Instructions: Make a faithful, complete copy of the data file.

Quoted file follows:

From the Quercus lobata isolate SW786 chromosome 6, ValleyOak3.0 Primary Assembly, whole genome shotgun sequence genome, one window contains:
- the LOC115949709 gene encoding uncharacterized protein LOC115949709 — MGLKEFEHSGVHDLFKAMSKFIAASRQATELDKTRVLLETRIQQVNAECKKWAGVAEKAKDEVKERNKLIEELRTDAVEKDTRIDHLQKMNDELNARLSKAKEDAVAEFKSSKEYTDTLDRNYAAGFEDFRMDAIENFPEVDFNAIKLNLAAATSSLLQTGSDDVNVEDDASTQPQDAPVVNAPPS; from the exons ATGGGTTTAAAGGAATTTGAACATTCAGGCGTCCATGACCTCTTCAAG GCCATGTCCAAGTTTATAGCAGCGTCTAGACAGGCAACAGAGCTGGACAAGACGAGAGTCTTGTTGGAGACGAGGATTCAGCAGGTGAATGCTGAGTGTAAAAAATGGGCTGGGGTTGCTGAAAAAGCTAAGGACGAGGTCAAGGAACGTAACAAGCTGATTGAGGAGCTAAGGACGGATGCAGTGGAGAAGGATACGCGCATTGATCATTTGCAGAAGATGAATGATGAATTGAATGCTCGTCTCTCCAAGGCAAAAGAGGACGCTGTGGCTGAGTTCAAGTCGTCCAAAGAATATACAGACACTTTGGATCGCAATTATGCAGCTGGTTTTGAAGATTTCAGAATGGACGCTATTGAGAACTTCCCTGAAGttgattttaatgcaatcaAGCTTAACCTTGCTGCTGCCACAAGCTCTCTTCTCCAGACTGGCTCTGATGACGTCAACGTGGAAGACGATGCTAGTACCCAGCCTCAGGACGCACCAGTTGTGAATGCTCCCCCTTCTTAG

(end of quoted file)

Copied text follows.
From the Quercus lobata isolate SW786 chromosome 6, ValleyOak3.0 Primary Assembly, whole genome shotgun sequence genome, one window contains:
- the LOC115949709 gene encoding uncharacterized protein LOC115949709 — MGLKEFEHSGVHDLFKAMSKFIAASRQATELDKTRVLLETRIQQVNAECKKWAGVAEKAKDEVKERNKLIEELRTDAVEKDTRIDHLQKMNDELNARLSKAKEDAVAEFKSSKEYTDTLDRNYAAGFEDFRMDAIENFPEVDFNAIKLNLAAATSSLLQTGSDDVNVEDDASTQPQDAPVVNAPPS; from the exons ATGGGTTTAAAGGAATTTGAACATTCAGGCGTCCATGACCTCTTCAAG GCCATGTCCAAGTTTATAGCAGCGTCTAGACAGGCAACAGAGCTGGACAAGACGAGAGTCTTGTTGGAGACGAGGATTCAGCAGGTGAATGCTGAGTGTAAAAAATGGGCTGGGGTTGCTGAAAAAGCTAAGGACGAGGTCAAGGAACGTAACAAGCTGATTGAGGAGCTAAGGACGGATGCAGTGGAGAAGGATACGCGCATTGATCATTTGCAGAAGATGAATGATGAATTGAATGCTCGTCTCTCCAAGGCAAAAGAGGACGCTGTGGCTGAGTTCAAGTCGTCCAAAGAATATACAGACACTTTGGATCGCAATTATGCAGCTGGTTTTGAAGATTTCAGAATGGACGCTATTGAGAACTTCCCTGAAGttgattttaatgcaatcaAGCTTAACCTTGCTGCTGCCACAAGCTCTCTTCTCCAGACTGGCTCTGATGACGTCAACGTGGAAGACGATGCTAGTACCCAGCCTCAGGACGCACCAGTTGTGAATGCTCCCCCTTCTTAG